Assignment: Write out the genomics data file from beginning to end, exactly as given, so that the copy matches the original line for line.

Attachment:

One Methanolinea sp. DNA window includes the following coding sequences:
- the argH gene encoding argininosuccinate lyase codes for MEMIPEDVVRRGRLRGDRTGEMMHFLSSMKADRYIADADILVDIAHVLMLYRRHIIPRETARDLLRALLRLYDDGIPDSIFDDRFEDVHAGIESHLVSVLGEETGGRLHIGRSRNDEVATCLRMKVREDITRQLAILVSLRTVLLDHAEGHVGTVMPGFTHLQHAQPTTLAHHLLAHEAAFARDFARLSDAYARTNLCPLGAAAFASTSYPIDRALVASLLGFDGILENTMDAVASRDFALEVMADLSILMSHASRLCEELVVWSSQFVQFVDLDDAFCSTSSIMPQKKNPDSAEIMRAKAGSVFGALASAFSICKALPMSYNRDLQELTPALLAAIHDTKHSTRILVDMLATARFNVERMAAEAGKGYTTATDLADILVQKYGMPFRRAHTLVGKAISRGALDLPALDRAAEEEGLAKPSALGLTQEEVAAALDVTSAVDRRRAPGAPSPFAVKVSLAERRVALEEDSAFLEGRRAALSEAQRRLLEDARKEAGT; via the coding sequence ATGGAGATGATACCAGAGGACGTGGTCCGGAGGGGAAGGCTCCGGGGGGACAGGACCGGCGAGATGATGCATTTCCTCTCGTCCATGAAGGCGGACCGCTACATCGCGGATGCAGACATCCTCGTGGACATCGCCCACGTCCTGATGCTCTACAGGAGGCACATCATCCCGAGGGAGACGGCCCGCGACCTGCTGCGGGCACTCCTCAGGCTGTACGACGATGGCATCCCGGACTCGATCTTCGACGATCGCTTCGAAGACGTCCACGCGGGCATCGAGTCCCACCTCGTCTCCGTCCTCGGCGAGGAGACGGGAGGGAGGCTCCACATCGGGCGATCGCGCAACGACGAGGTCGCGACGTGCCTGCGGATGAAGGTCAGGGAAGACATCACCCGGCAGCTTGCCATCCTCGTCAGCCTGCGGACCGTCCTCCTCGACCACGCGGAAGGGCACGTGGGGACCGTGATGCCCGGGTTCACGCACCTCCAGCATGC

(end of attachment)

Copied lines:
One Methanolinea sp. DNA window includes the following coding sequences:
- the argH gene encoding argininosuccinate lyase codes for MEMIPEDVVRRGRLRGDRTGEMMHFLSSMKADRYIADADILVDIAHVLMLYRRHIIPRETARDLLRALLRLYDDGIPDSIFDDRFEDVHAGIESHLVSVLGEETGGRLHIGRSRNDEVATCLRMKVREDITRQLAILVSLRTVLLDHAEGHVGTVMPGFTHLQHAQPTTLAHHLLAHEAAFARDFARLSDAYARTNLCPLGAAAFASTSYPIDRALVASLLGFDGILENTMDAVASRDFALEVMADLSILMSHASRLCEELVVWSSQFVQFVDLDDAFCSTSSIMPQKKNPDSAEIMRAKAGSVFGALASAFSICKALPMSYNRDLQELTPALLAAIHDTKHSTRILVDMLATARFNVERMAAEAGKGYTTATDLADILVQKYGMPFRRAHTLVGKAISRGALDLPALDRAAEEEGLAKPSALGLTQEEVAAALDVTSAVDRRRAPGAPSPFAVKVSLAERRVALEEDSAFLEGRRAALSEAQRRLLEDARKEAGT; via the coding sequence ATGGAGATGATACCAGAGGACGTGGTCCGGAGGGGAAGGCTCCGGGGGGACAGGACCGGCGAGATGATGCATTTCCTCTCGTCCATGAAGGCGGACCGCTACATCGCGGATGCAGACATCCTCGTGGACATCGCCCACGTCCTGATGCTCTACAGGAGGCACATCATCCCGAGGGAGACGGCCCGCGACCTGCTGCGGGCACTCCTCAGGCTGTACGACGATGGCATCCCGGACTCGATCTTCGACGATCGCTTCGAAGACGTCCACGCGGGCATCGAGTCCCACCTCGTCTCCGTCCTCGGCGAGGAGACGGGAGGGAGGCTCCACATCGGGCGATCGCGCAACGACGAGGTCGCGACGTGCCTGCGGATGAAGGTCAGGGAAGACATCACCCGGCAGCTTGCCATCCTCGTCAGCCTGCGGACCGTCCTCCTCGACCACGCGGAAGGGCACGTGGGGACCGTGATGCCCGGGTTCACGCACCTCCAGCATGC